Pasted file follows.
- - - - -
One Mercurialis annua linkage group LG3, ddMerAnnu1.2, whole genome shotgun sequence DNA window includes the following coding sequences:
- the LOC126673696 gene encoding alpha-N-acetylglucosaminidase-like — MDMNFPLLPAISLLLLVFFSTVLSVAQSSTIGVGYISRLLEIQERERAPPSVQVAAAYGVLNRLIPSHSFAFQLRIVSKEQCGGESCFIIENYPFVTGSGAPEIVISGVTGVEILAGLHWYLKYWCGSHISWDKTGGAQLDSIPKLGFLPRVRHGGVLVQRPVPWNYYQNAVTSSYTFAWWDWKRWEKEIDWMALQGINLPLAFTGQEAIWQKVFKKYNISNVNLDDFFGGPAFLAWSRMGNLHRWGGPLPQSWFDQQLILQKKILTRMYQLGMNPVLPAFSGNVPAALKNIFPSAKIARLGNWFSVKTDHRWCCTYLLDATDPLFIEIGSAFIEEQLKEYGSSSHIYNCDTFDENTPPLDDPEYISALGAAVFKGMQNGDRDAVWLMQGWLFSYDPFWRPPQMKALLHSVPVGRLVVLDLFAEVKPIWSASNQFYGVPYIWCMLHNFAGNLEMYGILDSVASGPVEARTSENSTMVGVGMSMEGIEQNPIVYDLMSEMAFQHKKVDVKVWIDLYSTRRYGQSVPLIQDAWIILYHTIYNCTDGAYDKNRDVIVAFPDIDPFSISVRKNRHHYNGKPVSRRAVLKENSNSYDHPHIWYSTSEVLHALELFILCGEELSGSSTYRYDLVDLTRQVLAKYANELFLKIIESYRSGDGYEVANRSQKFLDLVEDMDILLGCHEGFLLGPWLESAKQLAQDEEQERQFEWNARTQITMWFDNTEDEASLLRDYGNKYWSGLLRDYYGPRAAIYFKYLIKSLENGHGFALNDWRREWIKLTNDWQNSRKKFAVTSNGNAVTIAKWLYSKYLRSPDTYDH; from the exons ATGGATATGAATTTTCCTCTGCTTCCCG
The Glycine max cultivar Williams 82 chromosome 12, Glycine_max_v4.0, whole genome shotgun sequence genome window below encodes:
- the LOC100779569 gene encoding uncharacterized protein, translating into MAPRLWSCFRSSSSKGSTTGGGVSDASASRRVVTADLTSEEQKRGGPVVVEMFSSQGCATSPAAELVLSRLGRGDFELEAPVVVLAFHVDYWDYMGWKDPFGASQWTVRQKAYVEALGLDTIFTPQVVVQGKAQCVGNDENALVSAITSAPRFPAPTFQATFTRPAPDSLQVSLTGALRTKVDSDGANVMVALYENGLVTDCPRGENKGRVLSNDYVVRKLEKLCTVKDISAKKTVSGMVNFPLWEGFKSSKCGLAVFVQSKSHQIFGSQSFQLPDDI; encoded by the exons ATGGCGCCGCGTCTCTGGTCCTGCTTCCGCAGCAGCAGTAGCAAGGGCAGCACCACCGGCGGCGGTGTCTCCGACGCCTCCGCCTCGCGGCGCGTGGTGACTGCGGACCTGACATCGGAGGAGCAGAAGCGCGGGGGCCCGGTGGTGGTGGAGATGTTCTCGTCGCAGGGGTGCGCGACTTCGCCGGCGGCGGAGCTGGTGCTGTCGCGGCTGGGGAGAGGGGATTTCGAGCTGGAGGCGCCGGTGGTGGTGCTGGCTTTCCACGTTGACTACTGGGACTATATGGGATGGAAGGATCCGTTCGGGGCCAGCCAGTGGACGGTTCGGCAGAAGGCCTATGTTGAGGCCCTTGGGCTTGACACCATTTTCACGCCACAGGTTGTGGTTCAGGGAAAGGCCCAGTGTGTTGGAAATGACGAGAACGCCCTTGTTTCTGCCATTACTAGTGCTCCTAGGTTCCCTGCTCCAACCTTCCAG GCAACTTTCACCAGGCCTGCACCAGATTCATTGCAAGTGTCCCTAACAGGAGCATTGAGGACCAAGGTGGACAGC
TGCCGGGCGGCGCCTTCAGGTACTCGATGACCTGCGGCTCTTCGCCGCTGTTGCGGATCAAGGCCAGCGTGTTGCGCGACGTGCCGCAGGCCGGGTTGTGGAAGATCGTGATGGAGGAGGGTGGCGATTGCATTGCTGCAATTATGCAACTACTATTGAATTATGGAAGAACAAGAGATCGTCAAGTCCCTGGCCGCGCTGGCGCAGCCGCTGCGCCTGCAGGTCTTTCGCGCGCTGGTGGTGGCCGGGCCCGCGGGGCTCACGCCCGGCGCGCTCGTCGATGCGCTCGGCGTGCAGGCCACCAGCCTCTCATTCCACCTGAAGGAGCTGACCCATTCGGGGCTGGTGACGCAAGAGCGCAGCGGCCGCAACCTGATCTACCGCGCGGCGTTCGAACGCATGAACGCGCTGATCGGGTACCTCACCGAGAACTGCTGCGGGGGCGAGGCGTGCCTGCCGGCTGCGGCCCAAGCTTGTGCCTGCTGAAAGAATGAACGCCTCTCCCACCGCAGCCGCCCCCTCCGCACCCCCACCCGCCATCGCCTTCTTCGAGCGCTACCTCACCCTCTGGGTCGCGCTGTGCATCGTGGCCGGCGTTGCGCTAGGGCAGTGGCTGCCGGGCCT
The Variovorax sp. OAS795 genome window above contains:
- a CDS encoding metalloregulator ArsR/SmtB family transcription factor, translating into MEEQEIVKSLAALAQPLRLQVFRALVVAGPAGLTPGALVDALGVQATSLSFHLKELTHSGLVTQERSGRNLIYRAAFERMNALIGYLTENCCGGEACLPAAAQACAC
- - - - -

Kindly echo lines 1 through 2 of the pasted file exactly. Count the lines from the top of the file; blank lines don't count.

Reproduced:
One Mercurialis annua linkage group LG3, ddMerAnnu1.2, whole genome shotgun sequence DNA window includes the following coding sequences:
- the LOC126673696 gene encoding alpha-N-acetylglucosaminidase-like — MDMNFPLLPAISLLLLVFFSTVLSVAQSSTIGVGYISRLLEIQERERAPPSVQVAAAYGVLNRLIPSHSFAFQLRIVSKEQCGGESCFIIENYPFVTGSGAPEIVISGVTGVEILAGLHWYLKYWCGSHISWDKTGGAQLDSIPKLGFLPRVRHGGVLVQRPVPWNYYQNAVTSSYTFAWWDWKRWEKEIDWMALQGINLPLAFTGQEAIWQKVFKKYNISNVNLDDFFGGPAFLAWSRMGNLHRWGGPLPQSWFDQQLILQKKILTRMYQLGMNPVLPAFSGNVPAALKNIFPSAKIARLGNWFSVKTDHRWCCTYLLDATDPLFIEIGSAFIEEQLKEYGSSSHIYNCDTFDENTPPLDDPEYISALGAAVFKGMQNGDRDAVWLMQGWLFSYDPFWRPPQMKALLHSVPVGRLVVLDLFAEVKPIWSASNQFYGVPYIWCMLHNFAGNLEMYGILDSVASGPVEARTSENSTMVGVGMSMEGIEQNPIVYDLMSEMAFQHKKVDVKVWIDLYSTRRYGQSVPLIQDAWIILYHTIYNCTDGAYDKNRDVIVAFPDIDPFSISVRKNRHHYNGKPVSRRAVLKENSNSYDHPHIWYSTSEVLHALELFILCGEELSGSSTYRYDLVDLTRQVLAKYANELFLKIIESYRSGDGYEVANRSQKFLDLVEDMDILLGCHEGFLLGPWLESAKQLAQDEEQERQFEWNARTQITMWFDNTEDEASLLRDYGNKYWSGLLRDYYGPRAAIYFKYLIKSLENGHGFALNDWRREWIKLTNDWQNSRKKFAVTSNGNAVTIAKWLYSKYLRSPDTYDH; from the exons ATGGATATGAATTTTCCTCTGCTTCCCG